To Christmas or not to christmas

This evening Bro Terry and I fellowshipped on the matters on christmas celebration with Joe. We mentioned that not all christian celebrate Xmas. The history is not based on the true account of the Bible. If you check the bible carefully, the fact has been twisted through time. In the bible, Christ birth was on a summer night where the sky is clear and the sheep is sleeping in the wild. That is why the mansion is empty for Jesus to be borned in. And if there is snow, I wouldn’t think that you will be able to see star in the sky.

That is why those of absolute true christian faith will not celebrate the Xmas.

The same account as to the crucifiction of Christ. If it is in early summer, the weather should not be cold at night till such that people need to stay around fire to keep warm.  Do recall that in the Bible that Peter has denied the Lord three times and the first time happened when he is warming up around fire. If the weather is not cold in summer, why would people need to gather around fire to keep themselves warm.

I’m a christian but I cannot accept Xmas because Xmas has been commercialised plus it is not according to the teaching of the bible. The bible has asked us to remember the Lord everyday by breaking bread from house to house, not once a week or once a year. So, fellow believer out there, don’t let Xmas influence your life.

3 responses to “To Christmas or not to christmas”

  1. May I correct some factual error?

    The blueiest and clearest skies are sometimes observed in the winter. When there is very little precipitation in the air, there is no snow and the air is very dry and clear. Winter is not perpetually snowy or billowy with snow. In fact sometimes we get the most cloud-laden skies in the summer due to the heat and humidity, although the region where Christ was born and raised is semi-arid.

    That region gets more frequencies of clear nights than we do, and because of the clear skies (i.e. lack of clouds) the nights could in fact get quite cold while it may be summer. I’ve been camping in the middle of summer in semi-arid regions when we needed to have a thick sweater to keep body heat on.

    I do not have any clear accounts of how people were dressed during Christ’s birth and death, so I am only commenting on the region’s geography.

  2. But those of the Christian faith would know that Jesus commanded that to remember Him, we should observed the breaking of bread and it has only mentioned that this practice should be done from house to house, it did not mentioned the frequency and other practices like Easter eggs and etc.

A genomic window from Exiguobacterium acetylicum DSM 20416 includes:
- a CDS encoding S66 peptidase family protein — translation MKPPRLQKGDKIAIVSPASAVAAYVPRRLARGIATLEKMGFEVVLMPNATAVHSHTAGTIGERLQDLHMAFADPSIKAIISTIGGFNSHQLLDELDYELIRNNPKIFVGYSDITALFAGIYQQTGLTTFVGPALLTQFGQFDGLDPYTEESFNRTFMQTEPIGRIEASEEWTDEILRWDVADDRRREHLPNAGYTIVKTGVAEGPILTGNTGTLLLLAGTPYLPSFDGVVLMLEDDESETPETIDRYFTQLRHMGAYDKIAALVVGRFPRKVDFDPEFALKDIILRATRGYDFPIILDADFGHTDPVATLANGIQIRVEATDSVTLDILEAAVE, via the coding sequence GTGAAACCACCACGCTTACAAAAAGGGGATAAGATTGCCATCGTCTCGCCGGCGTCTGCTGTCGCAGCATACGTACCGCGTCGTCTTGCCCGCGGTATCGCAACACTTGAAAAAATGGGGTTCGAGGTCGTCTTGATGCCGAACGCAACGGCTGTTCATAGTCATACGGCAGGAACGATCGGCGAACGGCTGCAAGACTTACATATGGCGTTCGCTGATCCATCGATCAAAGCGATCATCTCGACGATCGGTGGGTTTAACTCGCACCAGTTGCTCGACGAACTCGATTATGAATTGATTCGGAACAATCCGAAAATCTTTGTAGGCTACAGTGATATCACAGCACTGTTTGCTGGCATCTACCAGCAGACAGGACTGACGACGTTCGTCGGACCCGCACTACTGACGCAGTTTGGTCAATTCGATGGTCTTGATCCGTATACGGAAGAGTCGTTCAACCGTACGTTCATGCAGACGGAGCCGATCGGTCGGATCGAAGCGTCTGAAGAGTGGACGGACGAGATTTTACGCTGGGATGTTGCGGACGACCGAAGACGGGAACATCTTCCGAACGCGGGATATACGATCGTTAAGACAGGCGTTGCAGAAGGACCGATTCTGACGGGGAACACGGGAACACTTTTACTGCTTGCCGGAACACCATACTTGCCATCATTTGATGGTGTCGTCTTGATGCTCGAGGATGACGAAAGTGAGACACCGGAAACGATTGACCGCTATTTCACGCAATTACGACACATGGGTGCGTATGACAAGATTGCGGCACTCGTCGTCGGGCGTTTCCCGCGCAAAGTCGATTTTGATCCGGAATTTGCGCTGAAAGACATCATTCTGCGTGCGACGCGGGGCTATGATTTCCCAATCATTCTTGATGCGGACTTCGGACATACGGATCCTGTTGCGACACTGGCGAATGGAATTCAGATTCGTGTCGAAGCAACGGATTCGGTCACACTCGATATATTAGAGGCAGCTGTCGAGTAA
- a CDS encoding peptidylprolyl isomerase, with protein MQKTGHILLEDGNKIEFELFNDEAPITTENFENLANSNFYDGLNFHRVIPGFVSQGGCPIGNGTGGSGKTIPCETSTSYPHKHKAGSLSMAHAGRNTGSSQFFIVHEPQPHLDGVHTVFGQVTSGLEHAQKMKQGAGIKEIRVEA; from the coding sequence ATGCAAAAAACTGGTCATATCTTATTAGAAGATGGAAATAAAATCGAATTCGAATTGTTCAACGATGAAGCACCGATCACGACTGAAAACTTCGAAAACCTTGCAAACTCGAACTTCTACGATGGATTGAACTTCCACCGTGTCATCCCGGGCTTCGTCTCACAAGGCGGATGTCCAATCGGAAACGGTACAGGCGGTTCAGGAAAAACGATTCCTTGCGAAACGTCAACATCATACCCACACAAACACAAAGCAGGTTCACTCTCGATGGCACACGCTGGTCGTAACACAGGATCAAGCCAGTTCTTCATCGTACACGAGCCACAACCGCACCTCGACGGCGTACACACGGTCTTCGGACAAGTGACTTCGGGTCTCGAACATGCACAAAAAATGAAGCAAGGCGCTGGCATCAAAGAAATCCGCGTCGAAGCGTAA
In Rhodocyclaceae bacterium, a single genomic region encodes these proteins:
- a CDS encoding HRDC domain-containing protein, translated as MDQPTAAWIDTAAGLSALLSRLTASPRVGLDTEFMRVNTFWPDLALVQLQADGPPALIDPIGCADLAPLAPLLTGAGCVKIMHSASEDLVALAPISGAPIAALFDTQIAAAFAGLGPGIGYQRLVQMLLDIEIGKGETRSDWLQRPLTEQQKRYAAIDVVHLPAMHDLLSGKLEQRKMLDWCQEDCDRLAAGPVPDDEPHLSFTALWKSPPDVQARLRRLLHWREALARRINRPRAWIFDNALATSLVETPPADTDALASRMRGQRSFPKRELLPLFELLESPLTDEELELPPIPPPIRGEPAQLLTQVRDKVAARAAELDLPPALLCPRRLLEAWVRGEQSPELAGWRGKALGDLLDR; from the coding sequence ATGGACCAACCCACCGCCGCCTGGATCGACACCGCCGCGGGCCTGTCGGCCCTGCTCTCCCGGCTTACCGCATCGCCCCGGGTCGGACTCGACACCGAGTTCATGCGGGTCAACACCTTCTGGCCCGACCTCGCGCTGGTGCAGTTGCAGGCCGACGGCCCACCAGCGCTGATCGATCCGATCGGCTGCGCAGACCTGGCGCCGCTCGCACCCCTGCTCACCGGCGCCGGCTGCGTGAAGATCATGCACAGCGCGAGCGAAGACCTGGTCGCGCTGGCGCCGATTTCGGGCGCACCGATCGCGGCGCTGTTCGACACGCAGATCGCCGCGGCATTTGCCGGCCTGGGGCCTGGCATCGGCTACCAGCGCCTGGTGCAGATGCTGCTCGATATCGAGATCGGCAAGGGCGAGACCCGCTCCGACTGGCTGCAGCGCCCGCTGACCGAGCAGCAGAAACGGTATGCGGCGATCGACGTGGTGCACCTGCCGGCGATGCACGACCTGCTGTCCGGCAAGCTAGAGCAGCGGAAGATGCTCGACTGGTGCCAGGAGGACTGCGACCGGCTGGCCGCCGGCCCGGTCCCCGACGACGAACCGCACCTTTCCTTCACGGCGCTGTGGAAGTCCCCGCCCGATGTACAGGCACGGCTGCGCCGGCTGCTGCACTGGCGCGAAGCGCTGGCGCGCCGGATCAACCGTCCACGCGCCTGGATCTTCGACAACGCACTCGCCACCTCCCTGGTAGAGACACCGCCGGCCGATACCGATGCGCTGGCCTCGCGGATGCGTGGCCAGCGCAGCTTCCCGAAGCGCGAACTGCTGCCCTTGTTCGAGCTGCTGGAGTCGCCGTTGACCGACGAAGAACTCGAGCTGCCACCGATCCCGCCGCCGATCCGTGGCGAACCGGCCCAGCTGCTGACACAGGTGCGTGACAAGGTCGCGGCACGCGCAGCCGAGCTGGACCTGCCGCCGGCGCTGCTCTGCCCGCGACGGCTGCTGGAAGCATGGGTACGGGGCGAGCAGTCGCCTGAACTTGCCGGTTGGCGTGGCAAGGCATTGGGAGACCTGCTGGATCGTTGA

All the Easter celebration are not biblical and are of human doings, not something that is tought by the Bible.

  3. You are correct Pierce, many of the Easter practices are man-made like you said.

    After their conversion to Christianity, many Europeans continued their local practices of spring rites and rituals (some pagan and pre-Christian) to coincide with the rebirth of Christ (Good Friday being the death of Jesus, and Easter being the resurrection), since Christ left little to no events to commemorate him by. Christ did not want any idols, or graven images or events to replace God. Catholics take note.

    The word “Easter” is named after the Anglo-Saxon goddess of spring during the vernal equinox, clearly a pagan ritual. Spring is when the earth wakes up from its wintry slumber and represents “birth”.

    The Easter Bunny used to be called the Easter Hare in England. Because rabbits multiply rapidly (hence the phrase “breed like rabbits”), they symbolize fertility (another pagan belief system) and hence “birth”.

    The Easter Egg is from pre-Christian Greco-Romans believes that an egg (dyed in colour, hence the egg painting traditions) is a seed of life, once again representing “birth”.

    Put all three together with the rebirth of Christ, these symbols became potent Christian images to the new believers.

    In the New World, we have other similar Easter traditions. One of our US president’s wife apparemtly rolled eggs down the White House lawn to amuse the children who visited the White House during Spring Open House, and started an America tradition; while that same tradition symbolizes the rolling of the rock in front of Jesus’ tomb.

    Finally, thanks the ingenuity of push marketing, these religious symbols became potent commercial symbols (to the god of money) – chocolate easter bunny, Cadbury chocolate easter eggs, Hallmark easter cards, etc. bearing little to no resemblance to what they were meant to represent. A favour to the Christians in many sense, since the inappropriate references are now removed.